When doctors told the family of 7-month-old Denniya Rawls that she would finally be released from the hospital after spending more than 100 days there, one of them shouted, “Thank you, Jesus!”

Medical staff at Cleveland Clinic Children’s Hospital in Ohio also celebrated the release of the baby who was at death’s door in March. 

“It is amazing she recovered like this,” Dr. Rabi Hanna said. “She has spent more time in her life inside the hospital than outside the hospital.”

Little Denniya was diagnosed with a rare blood disorder called hemophagocytic lymphohistiocytosis (HLH). She also had liver and respiratory failure. 

“It was horrible because we couldn’t help her,” her father Dennard Rawls said. “There was nothing we could do, and then to watch our baby deteriorate from the inside out, it was hard.”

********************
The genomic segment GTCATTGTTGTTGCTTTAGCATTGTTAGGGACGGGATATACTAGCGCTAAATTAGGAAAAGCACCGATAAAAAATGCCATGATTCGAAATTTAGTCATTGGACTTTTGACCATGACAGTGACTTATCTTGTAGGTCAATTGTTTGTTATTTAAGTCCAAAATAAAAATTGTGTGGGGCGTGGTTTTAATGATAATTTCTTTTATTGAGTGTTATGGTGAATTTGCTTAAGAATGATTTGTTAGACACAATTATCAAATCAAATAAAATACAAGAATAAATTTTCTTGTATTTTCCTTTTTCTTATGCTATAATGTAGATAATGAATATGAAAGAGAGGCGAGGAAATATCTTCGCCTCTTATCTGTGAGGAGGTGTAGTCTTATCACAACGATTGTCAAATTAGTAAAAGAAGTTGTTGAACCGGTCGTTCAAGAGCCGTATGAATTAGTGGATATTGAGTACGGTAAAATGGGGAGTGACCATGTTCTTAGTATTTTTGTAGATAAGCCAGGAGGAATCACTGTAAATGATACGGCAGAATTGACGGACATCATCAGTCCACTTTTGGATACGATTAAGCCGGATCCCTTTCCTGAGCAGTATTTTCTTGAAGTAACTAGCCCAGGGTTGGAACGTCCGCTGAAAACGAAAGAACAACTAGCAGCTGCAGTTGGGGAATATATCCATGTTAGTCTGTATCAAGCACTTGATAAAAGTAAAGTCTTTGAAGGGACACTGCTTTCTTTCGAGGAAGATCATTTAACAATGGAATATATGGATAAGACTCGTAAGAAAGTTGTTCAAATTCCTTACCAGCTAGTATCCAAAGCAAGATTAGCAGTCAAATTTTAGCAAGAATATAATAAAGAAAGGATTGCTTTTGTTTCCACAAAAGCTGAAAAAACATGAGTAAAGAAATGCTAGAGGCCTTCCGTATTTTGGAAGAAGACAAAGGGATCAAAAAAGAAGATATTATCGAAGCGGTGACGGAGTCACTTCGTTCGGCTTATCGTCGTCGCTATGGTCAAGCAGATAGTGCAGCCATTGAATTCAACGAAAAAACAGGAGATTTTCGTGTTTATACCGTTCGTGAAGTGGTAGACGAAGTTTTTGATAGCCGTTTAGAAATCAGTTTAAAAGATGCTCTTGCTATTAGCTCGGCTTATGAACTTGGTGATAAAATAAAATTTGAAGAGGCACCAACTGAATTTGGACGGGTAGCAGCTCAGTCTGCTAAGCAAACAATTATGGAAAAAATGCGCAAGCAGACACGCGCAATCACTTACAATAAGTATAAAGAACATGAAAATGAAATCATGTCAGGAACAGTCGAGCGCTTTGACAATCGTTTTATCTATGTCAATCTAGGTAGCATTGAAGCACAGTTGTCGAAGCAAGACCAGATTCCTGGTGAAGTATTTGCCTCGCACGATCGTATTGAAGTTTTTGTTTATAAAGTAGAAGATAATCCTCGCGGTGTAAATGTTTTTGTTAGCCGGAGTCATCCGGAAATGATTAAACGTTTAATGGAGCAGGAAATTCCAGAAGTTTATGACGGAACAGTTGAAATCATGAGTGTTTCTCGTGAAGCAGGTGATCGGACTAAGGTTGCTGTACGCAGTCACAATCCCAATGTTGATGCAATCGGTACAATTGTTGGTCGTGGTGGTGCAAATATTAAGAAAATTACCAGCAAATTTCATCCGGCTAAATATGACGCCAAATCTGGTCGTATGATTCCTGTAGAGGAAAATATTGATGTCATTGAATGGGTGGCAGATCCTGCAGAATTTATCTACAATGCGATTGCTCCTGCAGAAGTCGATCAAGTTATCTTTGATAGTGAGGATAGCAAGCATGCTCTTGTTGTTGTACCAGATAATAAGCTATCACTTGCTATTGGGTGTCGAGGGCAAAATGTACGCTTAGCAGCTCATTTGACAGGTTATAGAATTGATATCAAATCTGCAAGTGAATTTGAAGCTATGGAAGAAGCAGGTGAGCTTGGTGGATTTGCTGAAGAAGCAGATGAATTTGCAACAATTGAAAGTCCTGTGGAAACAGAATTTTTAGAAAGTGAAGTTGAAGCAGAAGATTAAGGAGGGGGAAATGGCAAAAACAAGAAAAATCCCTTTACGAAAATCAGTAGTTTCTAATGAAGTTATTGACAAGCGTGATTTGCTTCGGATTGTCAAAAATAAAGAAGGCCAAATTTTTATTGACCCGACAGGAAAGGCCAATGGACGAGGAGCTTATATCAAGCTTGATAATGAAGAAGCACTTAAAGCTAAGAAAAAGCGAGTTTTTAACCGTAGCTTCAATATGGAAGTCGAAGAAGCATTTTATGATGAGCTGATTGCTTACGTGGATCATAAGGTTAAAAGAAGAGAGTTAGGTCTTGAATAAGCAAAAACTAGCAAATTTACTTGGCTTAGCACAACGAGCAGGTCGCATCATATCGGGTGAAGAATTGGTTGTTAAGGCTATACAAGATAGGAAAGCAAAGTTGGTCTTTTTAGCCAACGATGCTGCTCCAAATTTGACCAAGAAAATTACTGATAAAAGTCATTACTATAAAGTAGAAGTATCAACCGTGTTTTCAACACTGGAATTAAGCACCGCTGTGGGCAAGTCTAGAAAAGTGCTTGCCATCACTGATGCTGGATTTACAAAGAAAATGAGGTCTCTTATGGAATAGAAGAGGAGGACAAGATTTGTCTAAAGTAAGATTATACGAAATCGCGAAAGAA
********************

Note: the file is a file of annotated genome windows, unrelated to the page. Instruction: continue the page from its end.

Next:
“It’s extremely rare to see a patient with this type of mutation who is this young,” Hanna told ABC News. “Less than one in 5 million kids who would have this mutation.”

Denniya was only three months old when the clinic admitted her. 

The Rawls were told she needed a bone marrow transplant to live. They stood by her side day and night as she underwent chemotherapy and waited for a match. 

After several weeks on the waiting list, Denniya had a match.

“That was like a blessing, a miracle,” Robin Rawls, her mother, said.

In mid-June, Denniya became the youngest baby to get a life-saving bone marrow transplant at that hospital. 

“You work hard for the chance to have a kid fight and have a chance at life so I’m very excited our team was able to give a chance to Denniya,” Dr. Hanna said. “She’ll go to school and maybe one day she’ll graduate and even become a doctor maybe.” 

Robin and Dennard said they look forward to watching their daughter grow up and one day meeting the baby’s donor, who wishes to remain anonymous. 

“Words really can’t explain it. I’m so grateful,” Dennard Rawls said. “[Donating marrow] is a painful process so for (the donor) to endure that for our daughter, we can never repay [them].”

“I would love to shake the person’s hand who saved my daughter’s life,” he added. 
 

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